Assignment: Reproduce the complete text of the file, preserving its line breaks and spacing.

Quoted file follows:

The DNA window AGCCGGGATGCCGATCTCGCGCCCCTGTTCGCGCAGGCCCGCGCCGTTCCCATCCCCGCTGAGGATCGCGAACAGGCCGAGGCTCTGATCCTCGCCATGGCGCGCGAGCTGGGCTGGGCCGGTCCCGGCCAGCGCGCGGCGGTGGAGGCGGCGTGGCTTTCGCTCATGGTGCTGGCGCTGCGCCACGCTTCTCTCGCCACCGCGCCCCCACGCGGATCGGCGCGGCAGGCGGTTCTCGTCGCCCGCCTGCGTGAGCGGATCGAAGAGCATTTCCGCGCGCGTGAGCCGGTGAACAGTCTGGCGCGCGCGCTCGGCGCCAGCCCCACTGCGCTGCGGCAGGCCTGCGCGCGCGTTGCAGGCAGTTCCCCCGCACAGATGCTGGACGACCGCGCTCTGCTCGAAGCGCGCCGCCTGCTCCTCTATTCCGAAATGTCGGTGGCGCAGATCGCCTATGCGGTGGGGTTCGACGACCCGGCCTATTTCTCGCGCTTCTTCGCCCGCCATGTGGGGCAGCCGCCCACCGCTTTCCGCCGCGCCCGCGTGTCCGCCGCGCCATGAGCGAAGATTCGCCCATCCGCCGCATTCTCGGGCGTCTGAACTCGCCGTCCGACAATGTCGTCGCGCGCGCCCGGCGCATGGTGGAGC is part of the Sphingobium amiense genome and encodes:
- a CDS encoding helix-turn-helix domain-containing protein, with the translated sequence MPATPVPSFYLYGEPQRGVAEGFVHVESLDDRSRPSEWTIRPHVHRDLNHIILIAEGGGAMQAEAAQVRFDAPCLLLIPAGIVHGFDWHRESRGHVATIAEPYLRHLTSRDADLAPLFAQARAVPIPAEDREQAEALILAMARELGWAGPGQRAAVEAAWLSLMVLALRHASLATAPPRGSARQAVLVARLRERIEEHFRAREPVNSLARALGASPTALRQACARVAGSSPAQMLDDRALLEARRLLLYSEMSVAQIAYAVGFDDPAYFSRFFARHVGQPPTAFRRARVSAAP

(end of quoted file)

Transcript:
The DNA window AGCCGGGATGCCGATCTCGCGCCCCTGTTCGCGCAGGCCCGCGCCGTTCCCATCCCCGCTGAGGATCGCGAACAGGCCGAGGCTCTGATCCTCGCCATGGCGCGCGAGCTGGGCTGGGCCGGTCCCGGCCAGCGCGCGGCGGTGGAGGCGGCGTGGCTTTCGCTCATGGTGCTGGCGCTGCGCCACGCTTCTCTCGCCACCGCGCCCCCACGCGGATCGGCGCGGCAGGCGGTTCTCGTCGCCCGCCTGCGTGAGCGGATCGAAGAGCATTTCCGCGCGCGTGAGCCGGTGAACAGTCTGGCGCGCGCGCTCGGCGCCAGCCCCACTGCGCTGCGGCAGGCCTGCGCGCGCGTTGCAGGCAGTTCCCCCGCACAGATGCTGGACGACCGCGCTCTGCTCGAAGCGCGCCGCCTGCTCCTCTATTCCGAAATGTCGGTGGCGCAGATCGCCTATGCGGTGGGGTTCGACGACCCGGCCTATTTCTCGCGCTTCTTCGCCCGCCATGTGGGGCAGCCGCCCACCGCTTTCCGCCGCGCCCGCGTGTCCGCCGCGCCATGAGCGAAGATTCGCCCATCCGCCGCATTCTCGGGCGTCTGAACTCGCCGTCCGACAATGTCGTCGCGCGCGCCCGGCGCATGGTGGAGC is part of the Sphingobium amiense genome and encodes:
- a CDS encoding helix-turn-helix domain-containing protein, with the translated sequence MPATPVPSFYLYGEPQRGVAEGFVHVESLDDRSRPSEWTIRPHVHRDLNHIILIAEGGGAMQAEAAQVRFDAPCLLLIPAGIVHGFDWHRESRGHVATIAEPYLRHLTSRDADLAPLFAQARAVPIPAEDREQAEALILAMARELGWAGPGQRAAVEAAWLSLMVLALRHASLATAPPRGSARQAVLVARLRERIEEHFRAREPVNSLARALGASPTALRQACARVAGSSPAQMLDDRALLEARRLLLYSEMSVAQIAYAVGFDDPAYFSRFFARHVGQPPTAFRRARVSAAP